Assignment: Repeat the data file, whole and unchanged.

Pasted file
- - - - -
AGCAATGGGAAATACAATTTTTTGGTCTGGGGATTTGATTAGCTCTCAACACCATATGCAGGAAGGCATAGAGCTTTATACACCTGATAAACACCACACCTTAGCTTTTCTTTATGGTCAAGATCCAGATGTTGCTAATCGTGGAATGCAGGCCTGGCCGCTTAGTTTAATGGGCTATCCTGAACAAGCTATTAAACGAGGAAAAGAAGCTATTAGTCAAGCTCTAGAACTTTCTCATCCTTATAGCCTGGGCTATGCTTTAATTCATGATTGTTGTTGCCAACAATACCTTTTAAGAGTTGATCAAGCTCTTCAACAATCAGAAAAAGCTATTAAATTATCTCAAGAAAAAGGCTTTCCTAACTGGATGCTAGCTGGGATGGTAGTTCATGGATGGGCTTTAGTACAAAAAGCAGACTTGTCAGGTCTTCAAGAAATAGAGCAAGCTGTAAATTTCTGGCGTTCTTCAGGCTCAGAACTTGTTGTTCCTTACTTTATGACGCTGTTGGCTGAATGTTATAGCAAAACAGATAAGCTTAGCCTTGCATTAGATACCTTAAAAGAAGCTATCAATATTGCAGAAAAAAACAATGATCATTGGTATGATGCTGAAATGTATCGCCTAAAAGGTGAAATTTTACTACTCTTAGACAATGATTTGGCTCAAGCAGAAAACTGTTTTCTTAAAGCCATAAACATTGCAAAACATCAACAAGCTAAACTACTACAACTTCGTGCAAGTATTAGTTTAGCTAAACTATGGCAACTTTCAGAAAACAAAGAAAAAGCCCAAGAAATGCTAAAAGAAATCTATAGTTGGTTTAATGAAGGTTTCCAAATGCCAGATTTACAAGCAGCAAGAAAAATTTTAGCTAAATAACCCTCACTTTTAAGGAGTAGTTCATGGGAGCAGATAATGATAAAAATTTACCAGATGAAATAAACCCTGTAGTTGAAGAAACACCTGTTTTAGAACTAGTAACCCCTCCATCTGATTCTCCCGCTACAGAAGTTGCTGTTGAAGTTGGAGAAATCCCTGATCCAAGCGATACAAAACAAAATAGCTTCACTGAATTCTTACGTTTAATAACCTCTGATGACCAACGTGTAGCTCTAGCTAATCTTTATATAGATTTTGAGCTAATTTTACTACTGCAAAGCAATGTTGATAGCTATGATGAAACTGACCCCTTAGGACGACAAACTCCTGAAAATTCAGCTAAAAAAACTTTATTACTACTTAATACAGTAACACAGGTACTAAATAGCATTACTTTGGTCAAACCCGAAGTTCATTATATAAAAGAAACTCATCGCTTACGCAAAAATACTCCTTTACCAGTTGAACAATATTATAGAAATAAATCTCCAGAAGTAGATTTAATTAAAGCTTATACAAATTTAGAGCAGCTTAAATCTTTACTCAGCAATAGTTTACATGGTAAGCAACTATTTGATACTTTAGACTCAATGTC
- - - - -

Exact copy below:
AGCAATGGGAAATACAATTTTTTGGTCTGGGGATTTGATTAGCTCTCAACACCATATGCAGGAAGGCATAGAGCTTTATACACCTGATAAACACCACACCTTAGCTTTTCTTTATGGTCAAGATCCAGATGTTGCTAATCGTGGAATGCAGGCCTGGCCGCTTAGTTTAATGGGCTATCCTGAACAAGCTATTAAACGAGGAAAAGAAGCTATTAGTCAAGCTCTAGAACTTTCTCATCCTTATAGCCTGGGCTATGCTTTAATTCATGATTGTTGTTGCCAACAATACCTTTTAAGAGTTGATCAAGCTCTTCAACAATCAGAAAAAGCTATTAAATTATCTCAAGAAAAAGGCTTTCCTAACTGGATGCTAGCTGGGATGGTAGTTCATGGATGGGCTTTAGTACAAAAAGCAGACTTGTCAGGTCTTCAAGAAATAGAGCAAGCTGTAAATTTCTGGCGTTCTTCAGGCTCAGAACTTGTTGTTCCTTACTTTATGACGCTGTTGGCTGAATGTTATAGCAAAACAGATAAGCTTAGCCTTGCATTAGATACCTTAAAAGAAGCTATCAATATTGCAGAAAAAAACAATGATCATTGGTATGATGCTGAAATGTATCGCCTAAAAGGTGAAATTTTACTACTCTTAGACAATGATTTGGCTCAAGCAGAAAACTGTTTTCTTAAAGCCATAAACATTGCAAAACATCAACAAGCTAAACTACTACAACTTCGTGCAAGTATTAGTTTAGCTAAACTATGGCAACTTTCAGAAAACAAAGAAAAAGCCCAAGAAATGCTAAAAGAAATCTATAGTTGGTTTAATGAAGGTTTCCAAATGCCAGATTTACAAGCAGCAAGAAAAATTTTAGCTAAATAACCCTCACTTTTAAGGAGTAGTTCATGGGAGCAGATAATGATAAAAATTTACCAGATGAAATAAACCCTGTAGTTGAAGAAACACCTGTTTTAGAACTAGTAACCCCTCCATCTGATTCTCCCGCTACAGAAGTTGCTGTTGAAGTTGGAGAAATCCCTGATCCAAGCGATACAAAACAAAATAGCTTCACTGAATTCTTACGTTTAATAACCTCTGATGACCAACGTGTAGCTCTAGCTAATCTTTATATAGATTTTGAGCTAATTTTACTACTGCAAAGCAATGTTGATAGCTATGATGAAACTGACCCCTTAGGACGACAAACTCCTGAAAATTCAGCTAAAAAAACTTTATTACTACTTAATACAGTAACACAGGTACTAAATAGCATTACTTTGGTCAAACCCGAAGTTCATTATATAAAAGAAACTCATCGCTTACGCAAAAATACTCCTTTACCAGTTGAACAATATTATAGAAATAAATCTCCAGAAGTAGATTTAATTAAAGCTTATACAAATTTAGAGCAGCTTAAATCTTTACTCAGCAATAGTTTACATGGTAAGCAACTATTTGATACTTTAGACTCAATGTC